Consumer News

Bogus Cancer Cures Touted Online Receive FDA Warning

Agency warns that "miracle cures" may also contain dangerous ingredients.

Consumer News

Bogus Cancer Cures Touted Online Receive FDA Warning

A chewable vitamin C that not only wards off colds but also is a “secret weapon” against cancer. Tea bags with cancer-killing properties nearly 10,000 times stronger than chemo. And an ointment that protects against malignant growths. All priced under $50 and all available for immediate purchase online.

These are among the more than 65 purported cancer treatments for both humans and pets whose marketers were recently served with FDA warning letters for making Only FDA-approved drugs can be marketed as having the ability to diagnose, cure, treat, prevent or mitigate a disease.. In total, 14 companies were cited (See the full list below.) The products, usually sold online, include pills, topical creams, ointments and oils, drops and devices.

The products also include Protandim NRF2 Synergizer, a supplement marketed by LifeVantage, an Multilevel Marketing – a way of distributing products or services in which the distributors earn income from their own retail sales and from retail sales made by their direct and indirect recruits. that warned about illegal health claims it found in a sweeping 2016 investigation. The investigation catalogued well over a thousand inappropriate health claims including cancer cures made by supplement marketers who were members of the Direct Selling Association. (See’s full investigation here.)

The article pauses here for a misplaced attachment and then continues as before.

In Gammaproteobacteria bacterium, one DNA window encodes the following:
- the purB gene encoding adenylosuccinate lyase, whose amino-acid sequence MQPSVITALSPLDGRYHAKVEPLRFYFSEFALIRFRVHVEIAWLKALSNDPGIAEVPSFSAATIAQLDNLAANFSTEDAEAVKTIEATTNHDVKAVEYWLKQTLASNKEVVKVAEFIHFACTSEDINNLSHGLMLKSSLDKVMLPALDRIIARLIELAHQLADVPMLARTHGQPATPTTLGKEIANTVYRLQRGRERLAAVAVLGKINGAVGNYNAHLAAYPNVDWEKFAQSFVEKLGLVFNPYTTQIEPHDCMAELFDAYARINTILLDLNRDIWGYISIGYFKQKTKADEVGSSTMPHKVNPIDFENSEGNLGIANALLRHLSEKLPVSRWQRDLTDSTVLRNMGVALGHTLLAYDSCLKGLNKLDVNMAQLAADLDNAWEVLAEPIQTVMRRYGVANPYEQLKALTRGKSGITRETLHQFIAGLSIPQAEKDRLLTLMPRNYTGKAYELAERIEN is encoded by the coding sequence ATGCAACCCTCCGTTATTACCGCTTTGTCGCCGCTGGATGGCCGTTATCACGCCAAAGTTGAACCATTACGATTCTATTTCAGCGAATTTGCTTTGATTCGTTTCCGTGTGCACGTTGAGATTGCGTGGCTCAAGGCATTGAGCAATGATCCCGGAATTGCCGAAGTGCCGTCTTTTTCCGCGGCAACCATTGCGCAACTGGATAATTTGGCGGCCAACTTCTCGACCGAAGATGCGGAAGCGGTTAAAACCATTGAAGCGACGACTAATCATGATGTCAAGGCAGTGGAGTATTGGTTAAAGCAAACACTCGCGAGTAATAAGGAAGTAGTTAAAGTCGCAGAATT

“Consumers should not use these or similar unproven products because they may be unsafe and prevent a person from seeking an appropriate and potentially life-saving cancer diagnosis or treatment,” said Douglas W. Stearn, director of the Office of Enforcement and Import Operations in the FDA’s Office of Regulatory Affairs.

The FDA letters advise the companies to change or remove the fraudulent cancer claims or else face further legal actions, such as product seizures, injunction and/or criminal prosecution.

These types of “miracle cures,” which are often marketed as “natural,” may also contain dangerous ingredients, the FDA warned. The agency advised consumers to be wary of products that claim to:

  • Treat all forms of cancer
  • Miraculously kill cancer cells and tumors
  • Shrink malignant tumors
  • Selectively kill cancer cells
  • Be more effective than chemotherapy
  • Cure cancer

Here’s the FDA’s full list of companies and products involved in the warnings:

Remember, readers, marketing supplements as having the ability to treat, cure, alleviate the symptoms of, or prevent developing diseases and disorders is simply not permitted by law. If a supplement really could do all that, then it would be a drug subject to rigorous study and testing to gain FDA approval.

Find more of our coverage on cancer advertising here.

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